ancient egypt: history and culture
Ancient Egypt: Personal adornment
    Ear rings and ear studs
    Finger rings
    Necklaces and collars
Body painting

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Personal adornment

    Ornamentation is much more than a matter of esthetics. By choosing a certain kind of jewellery one makes statements as to one's wealth, social status, or religious beliefs. The wealth of a pharaoh, even an insignificant one like Tutankhamen, was of a different order compared with the affluence of a regional official, who himself was infinitely more oppulent than the humble peasant whom he lorded over. Such differences were expressed by, among other means, the exquisiteness of one's adornments, be they jewellery, clothes, wigs, cosmetics, body painting or more permanent body modifications like tattoos and piercings.


Statue of Tutankhamen     People have a propensity to explain their worldly successes as the result of being morally superior, and earning divine favour by pleasing the gods. Beauty has - more wrongly than rightly - always been equated with goodness; in Egyptian nefer (transliteration: nfr) was used for both 'good' and 'beautiful'. Wearing ornaments was a way to improve one's attractiveness in the eyes of both people and the gods.

Statue of Tutankhamen, New Kingdom
Courtesy Jon Bodsworth

    They were symbols of wealth and power, which had to be given up when one was defeated in battle:
Tell if I have concealed from his majesty anything of my father's house: gold [bars (?)], precious stones, vessels of all kinds, armlets, bracelets of gold, necklaces, collars wrought with precious stones, amulets for every limb, headbands, earrings, all royal adornments, all vessels for the king's purification of gold and precious stones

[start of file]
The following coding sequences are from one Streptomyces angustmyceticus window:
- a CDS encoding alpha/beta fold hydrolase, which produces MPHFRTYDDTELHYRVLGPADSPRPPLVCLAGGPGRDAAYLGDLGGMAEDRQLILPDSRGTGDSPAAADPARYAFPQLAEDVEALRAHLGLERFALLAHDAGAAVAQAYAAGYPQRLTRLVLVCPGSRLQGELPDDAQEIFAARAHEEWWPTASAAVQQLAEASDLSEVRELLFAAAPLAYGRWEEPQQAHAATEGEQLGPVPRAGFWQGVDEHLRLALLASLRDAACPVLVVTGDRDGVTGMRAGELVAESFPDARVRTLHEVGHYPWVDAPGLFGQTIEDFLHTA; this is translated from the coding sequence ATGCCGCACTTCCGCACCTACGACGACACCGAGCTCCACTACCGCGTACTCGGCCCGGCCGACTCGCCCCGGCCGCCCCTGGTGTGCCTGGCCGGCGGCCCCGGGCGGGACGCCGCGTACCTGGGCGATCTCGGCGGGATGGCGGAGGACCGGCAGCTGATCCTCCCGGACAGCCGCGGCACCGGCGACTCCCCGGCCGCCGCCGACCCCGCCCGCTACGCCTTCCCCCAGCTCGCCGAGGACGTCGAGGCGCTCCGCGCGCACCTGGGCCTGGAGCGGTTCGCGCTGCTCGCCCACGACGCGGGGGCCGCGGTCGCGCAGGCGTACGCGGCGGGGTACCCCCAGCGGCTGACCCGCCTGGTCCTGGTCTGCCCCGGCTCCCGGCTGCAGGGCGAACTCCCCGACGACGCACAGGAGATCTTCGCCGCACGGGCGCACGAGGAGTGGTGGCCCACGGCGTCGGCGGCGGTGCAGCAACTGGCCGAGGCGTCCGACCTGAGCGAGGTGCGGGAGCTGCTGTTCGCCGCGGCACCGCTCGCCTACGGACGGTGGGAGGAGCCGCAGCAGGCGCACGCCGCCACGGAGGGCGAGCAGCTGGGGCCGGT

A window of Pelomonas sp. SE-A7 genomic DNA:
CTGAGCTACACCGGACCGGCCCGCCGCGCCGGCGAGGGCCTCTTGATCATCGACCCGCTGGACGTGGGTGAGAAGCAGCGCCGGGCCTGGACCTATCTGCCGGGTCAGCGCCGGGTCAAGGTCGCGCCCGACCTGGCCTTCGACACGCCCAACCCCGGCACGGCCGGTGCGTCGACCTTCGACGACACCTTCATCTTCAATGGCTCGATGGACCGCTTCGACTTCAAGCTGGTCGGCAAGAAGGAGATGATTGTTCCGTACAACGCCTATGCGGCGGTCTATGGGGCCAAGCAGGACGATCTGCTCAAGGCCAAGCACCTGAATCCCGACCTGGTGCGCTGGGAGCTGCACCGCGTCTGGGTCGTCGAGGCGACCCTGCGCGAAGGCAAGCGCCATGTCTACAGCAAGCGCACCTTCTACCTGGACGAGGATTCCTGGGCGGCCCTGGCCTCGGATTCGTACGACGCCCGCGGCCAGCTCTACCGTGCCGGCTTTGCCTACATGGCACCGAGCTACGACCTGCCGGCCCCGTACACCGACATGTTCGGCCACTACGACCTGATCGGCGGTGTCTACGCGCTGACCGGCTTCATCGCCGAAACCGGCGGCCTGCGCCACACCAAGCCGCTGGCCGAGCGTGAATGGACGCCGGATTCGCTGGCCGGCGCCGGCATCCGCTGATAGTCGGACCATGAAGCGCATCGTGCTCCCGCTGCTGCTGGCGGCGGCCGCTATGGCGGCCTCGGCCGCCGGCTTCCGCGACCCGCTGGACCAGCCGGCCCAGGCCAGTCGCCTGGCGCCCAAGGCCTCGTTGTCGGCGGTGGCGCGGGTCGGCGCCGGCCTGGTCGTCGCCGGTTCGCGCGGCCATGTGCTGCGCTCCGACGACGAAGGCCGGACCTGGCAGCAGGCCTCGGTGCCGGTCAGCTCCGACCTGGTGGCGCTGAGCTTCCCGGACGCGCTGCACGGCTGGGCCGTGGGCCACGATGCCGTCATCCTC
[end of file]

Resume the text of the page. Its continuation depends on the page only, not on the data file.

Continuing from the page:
Speech of Pediese upon surrendering to Piye
Piankhi stela.[4]
    They were a means to impress one's status, one's dominance and one's opulence upon others by distributing them as largesse:
Babay: [rings (?)] mounted in gold - 124
Various costly stones: sacred eye amulets - 5673
      "           "           "     : scarabs - 1562
      "           "           "     : seals as pendants - 1643
      "           "           "     : images of the king, l.p.h. - 557
      "           "           "     : [naophors (?)] - 62
Malachite: finger rings - 331
Ubat stone: seals - 6278
Gifts by Ramses III to a temple [5]
    They were used to show appreciation for services rendered when they were bestowed upon deserving soldiers or officials:
I fought hand to hand before the king, I brought off a hand there. He (i.e. Thutmose) gave me the gold of honor; list thereof: /// /// two silver rings.
Biography of Amenemhab, reign of Thutmose III [6]
    To the ordinary Egyptian they represented savings which did not decay, protection from disease and ill fortune, or a means to impress one's neighbour or win one's love.
    The materials used for producing ornaments were varied: shells, stones, clay, pieces of bone, wood, resin, and ivory. Later man-made materials were added to this list: metals like copper, bronze, gold, silver and more rarely lead and iron, faience and glass in many colours. Some of the materials had to be imported, others mined and worked at great expense.